I’ve been so busy tracking our 2019 dividend stocks portfolio, up over 20% so far this year, that I haven’t looked at what the funds are buying lately. I looked to my old sources and found three solid dividend stocks that are getting some big money interest and that could be great additions to your portfolio.

I’m first going to show you how to find these stocks with big money buying and then reveal those three dividend investments to watch.

One warning though while you’re using this strategy. That form that the hedge funds and big money players are required to submit, it’s called the 13F for institutional investors and the 13D which is filed by activist investors and anyone with more than 5% of a company’s shares. The warning here is that these are always filed for investments in the previous quarter or at least with a ten-day lag for the 13D, so they are a little dated. Usually though, what we see is an institutional buyer will build their position over at least a few quarters so it’s not like they’re trading in and out of these stocks.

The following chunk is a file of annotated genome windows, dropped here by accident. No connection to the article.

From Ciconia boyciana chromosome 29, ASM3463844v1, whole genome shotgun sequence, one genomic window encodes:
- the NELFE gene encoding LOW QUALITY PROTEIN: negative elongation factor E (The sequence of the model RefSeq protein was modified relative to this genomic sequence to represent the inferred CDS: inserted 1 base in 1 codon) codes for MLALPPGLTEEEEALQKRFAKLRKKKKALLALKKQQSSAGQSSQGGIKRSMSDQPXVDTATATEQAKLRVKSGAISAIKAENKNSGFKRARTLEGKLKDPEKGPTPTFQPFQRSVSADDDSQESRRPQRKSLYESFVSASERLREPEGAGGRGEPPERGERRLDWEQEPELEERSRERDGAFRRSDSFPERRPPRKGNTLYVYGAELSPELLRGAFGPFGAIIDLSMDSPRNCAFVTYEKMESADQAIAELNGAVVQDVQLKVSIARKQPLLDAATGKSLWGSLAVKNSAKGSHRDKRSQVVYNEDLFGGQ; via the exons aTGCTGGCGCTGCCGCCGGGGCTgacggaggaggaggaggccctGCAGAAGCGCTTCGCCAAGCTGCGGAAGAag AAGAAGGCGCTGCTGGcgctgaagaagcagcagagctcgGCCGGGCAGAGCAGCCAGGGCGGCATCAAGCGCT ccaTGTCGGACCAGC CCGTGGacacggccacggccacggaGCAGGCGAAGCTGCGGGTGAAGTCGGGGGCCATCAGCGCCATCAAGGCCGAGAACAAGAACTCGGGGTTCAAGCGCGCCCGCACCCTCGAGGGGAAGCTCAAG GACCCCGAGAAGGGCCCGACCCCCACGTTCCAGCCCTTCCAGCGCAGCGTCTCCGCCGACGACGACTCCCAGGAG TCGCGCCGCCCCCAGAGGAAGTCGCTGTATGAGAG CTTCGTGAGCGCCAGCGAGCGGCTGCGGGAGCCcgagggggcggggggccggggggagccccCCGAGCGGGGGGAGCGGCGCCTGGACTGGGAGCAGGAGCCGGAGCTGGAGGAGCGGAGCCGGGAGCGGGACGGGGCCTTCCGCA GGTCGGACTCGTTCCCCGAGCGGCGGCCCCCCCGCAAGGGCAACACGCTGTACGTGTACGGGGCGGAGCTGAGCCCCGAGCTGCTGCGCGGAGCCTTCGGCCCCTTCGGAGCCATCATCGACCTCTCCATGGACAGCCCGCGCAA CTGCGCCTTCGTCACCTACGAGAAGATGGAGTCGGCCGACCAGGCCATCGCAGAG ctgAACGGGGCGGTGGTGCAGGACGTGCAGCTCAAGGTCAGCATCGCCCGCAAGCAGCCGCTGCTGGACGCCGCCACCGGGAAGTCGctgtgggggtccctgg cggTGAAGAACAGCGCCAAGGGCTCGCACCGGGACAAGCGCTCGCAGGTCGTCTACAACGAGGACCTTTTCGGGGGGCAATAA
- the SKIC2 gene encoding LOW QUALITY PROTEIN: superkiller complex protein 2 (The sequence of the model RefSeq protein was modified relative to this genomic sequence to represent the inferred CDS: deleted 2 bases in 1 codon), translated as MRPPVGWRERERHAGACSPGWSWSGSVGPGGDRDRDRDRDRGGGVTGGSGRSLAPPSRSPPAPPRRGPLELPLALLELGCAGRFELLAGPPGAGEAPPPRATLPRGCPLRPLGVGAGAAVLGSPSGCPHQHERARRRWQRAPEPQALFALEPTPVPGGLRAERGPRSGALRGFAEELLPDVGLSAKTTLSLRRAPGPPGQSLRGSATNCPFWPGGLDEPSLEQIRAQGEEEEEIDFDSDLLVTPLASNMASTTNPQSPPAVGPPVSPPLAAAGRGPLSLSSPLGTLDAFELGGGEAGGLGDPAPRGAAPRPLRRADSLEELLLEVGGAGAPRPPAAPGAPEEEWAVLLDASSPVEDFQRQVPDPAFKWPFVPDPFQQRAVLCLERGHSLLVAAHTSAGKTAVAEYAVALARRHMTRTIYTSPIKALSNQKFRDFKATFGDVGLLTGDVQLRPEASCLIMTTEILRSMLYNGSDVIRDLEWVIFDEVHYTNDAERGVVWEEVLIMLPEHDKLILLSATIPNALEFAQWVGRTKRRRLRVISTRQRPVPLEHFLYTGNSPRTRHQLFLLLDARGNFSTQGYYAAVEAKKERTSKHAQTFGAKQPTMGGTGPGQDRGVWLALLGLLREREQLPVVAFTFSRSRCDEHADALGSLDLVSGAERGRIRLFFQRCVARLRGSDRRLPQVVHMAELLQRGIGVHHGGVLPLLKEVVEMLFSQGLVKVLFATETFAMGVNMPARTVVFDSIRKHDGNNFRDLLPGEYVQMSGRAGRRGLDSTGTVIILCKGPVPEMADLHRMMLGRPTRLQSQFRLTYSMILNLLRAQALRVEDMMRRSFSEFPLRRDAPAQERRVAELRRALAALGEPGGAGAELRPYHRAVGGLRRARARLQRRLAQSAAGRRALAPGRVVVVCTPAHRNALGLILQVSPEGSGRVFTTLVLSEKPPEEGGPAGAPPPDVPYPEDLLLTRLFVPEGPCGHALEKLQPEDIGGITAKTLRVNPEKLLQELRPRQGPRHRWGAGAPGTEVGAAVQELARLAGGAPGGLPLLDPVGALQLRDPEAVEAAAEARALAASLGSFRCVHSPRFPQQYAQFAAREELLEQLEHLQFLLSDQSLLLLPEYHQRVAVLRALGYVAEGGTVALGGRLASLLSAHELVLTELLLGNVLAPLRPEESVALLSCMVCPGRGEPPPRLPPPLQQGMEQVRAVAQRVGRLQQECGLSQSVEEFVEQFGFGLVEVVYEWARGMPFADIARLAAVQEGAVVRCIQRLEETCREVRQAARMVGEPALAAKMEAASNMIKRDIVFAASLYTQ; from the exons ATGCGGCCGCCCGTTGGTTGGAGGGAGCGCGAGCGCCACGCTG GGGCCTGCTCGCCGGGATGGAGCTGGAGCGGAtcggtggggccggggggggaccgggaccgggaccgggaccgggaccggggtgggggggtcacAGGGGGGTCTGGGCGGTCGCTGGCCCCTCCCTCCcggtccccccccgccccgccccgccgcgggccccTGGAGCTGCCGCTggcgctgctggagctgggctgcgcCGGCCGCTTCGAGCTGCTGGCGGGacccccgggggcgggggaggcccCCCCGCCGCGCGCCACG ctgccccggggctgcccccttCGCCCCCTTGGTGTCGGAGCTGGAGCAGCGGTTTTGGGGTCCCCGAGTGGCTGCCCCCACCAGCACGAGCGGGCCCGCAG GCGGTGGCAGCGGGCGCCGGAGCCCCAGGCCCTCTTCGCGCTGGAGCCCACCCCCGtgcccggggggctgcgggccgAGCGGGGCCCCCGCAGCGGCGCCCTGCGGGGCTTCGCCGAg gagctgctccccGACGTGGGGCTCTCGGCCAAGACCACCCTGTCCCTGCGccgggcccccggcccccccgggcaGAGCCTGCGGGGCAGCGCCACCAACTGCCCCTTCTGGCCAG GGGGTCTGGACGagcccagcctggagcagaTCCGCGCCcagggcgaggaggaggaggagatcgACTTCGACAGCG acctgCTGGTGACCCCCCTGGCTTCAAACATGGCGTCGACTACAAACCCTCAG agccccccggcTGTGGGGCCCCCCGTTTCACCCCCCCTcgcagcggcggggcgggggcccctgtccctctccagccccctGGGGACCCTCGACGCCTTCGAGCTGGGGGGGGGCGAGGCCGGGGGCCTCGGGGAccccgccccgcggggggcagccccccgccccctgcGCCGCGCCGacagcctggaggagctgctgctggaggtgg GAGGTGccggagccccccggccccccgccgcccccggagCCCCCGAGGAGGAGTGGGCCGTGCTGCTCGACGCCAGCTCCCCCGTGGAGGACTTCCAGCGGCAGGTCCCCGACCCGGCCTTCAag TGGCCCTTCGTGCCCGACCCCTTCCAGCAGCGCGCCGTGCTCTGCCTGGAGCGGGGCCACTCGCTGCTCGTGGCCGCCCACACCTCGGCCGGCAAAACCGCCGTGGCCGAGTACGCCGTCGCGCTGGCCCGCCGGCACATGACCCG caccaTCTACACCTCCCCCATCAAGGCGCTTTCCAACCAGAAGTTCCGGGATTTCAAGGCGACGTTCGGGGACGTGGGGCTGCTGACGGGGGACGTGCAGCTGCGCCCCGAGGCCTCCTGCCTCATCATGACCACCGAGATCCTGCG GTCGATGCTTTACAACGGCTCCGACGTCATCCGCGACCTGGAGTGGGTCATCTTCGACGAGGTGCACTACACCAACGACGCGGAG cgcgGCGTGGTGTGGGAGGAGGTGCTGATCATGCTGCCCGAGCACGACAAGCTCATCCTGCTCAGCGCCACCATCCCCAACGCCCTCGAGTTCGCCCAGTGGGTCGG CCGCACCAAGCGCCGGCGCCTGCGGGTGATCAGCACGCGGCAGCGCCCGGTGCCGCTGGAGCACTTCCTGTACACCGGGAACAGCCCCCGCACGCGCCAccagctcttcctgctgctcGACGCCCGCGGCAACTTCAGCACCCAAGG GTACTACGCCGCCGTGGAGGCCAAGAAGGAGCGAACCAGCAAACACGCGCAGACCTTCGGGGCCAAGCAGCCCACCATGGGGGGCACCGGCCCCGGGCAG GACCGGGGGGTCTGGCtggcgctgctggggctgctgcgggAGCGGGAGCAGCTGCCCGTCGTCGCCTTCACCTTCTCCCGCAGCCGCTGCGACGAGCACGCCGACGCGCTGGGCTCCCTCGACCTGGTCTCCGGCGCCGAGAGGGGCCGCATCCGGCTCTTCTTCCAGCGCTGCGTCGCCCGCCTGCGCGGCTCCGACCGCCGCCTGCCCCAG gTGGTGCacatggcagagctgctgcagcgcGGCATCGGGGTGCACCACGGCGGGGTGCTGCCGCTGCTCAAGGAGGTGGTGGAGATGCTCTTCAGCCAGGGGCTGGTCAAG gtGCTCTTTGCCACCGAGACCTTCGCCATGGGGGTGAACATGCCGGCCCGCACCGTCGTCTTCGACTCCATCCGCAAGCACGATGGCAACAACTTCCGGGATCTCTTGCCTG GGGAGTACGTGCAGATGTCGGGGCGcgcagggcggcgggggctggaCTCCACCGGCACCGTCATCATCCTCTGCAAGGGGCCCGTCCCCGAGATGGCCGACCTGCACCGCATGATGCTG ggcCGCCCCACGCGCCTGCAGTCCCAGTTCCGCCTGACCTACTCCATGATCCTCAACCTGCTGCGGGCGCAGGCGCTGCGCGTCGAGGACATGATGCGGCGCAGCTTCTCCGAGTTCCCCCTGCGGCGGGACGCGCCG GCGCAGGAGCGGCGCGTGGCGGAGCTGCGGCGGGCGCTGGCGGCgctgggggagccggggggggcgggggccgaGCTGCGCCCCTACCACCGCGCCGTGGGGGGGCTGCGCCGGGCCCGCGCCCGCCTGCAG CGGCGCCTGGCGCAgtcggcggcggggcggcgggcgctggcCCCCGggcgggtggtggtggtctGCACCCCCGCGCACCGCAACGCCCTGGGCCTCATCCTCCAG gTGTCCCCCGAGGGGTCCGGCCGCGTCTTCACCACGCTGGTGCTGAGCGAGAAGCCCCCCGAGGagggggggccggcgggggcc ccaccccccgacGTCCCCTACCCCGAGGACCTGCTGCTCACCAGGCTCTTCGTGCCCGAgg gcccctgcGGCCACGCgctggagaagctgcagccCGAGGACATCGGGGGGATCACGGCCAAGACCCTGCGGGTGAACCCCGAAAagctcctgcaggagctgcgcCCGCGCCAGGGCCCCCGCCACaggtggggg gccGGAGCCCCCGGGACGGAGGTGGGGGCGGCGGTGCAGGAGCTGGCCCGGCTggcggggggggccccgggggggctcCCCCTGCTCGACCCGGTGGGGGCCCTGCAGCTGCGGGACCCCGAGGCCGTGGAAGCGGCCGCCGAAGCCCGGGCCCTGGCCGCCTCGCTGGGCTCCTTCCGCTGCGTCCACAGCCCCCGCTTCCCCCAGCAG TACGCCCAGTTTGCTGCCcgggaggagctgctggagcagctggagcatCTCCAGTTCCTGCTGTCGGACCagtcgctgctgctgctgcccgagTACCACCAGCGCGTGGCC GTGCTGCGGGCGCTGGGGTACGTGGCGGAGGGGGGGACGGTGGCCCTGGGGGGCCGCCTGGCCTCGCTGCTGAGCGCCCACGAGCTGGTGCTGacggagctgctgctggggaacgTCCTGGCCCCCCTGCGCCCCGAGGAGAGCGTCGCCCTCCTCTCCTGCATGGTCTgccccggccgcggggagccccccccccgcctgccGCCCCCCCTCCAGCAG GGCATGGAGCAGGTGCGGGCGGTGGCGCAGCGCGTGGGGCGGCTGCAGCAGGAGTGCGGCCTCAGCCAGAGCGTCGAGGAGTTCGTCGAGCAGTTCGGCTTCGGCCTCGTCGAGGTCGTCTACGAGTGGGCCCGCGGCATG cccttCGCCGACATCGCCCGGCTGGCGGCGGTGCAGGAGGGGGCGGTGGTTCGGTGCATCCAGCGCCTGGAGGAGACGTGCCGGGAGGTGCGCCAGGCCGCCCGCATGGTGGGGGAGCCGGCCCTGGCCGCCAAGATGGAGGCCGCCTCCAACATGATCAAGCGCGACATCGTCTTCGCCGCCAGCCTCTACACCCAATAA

Looking for crash-proof dividend stocks? Watch this video for three stock picks to grow your portfolio even if the market tumbles.

How to Find Institutional Buying in Stocks

Let’s look at where you can find these big money players and find stocks that could be getting that big money boost. A good place to start is on the Nasdaq site and you can enter a company name or ticker here in the search box to go to its profile page. Now there’s a lot of good info available but if you scroll down and click on institutional holdings, this will show you all the funds and big institutional investors with a position.

First you’ll see the percentage of shares outstanding that are held by these big money players so we see here that funds and institutions own about 58% of all stock available for The Gap. That’s pretty typical for these large, established companies. You usually see anywhere from 50% to even 90% held by funds because these stocks are in all kinds of index funds like the S&P and dividend funds.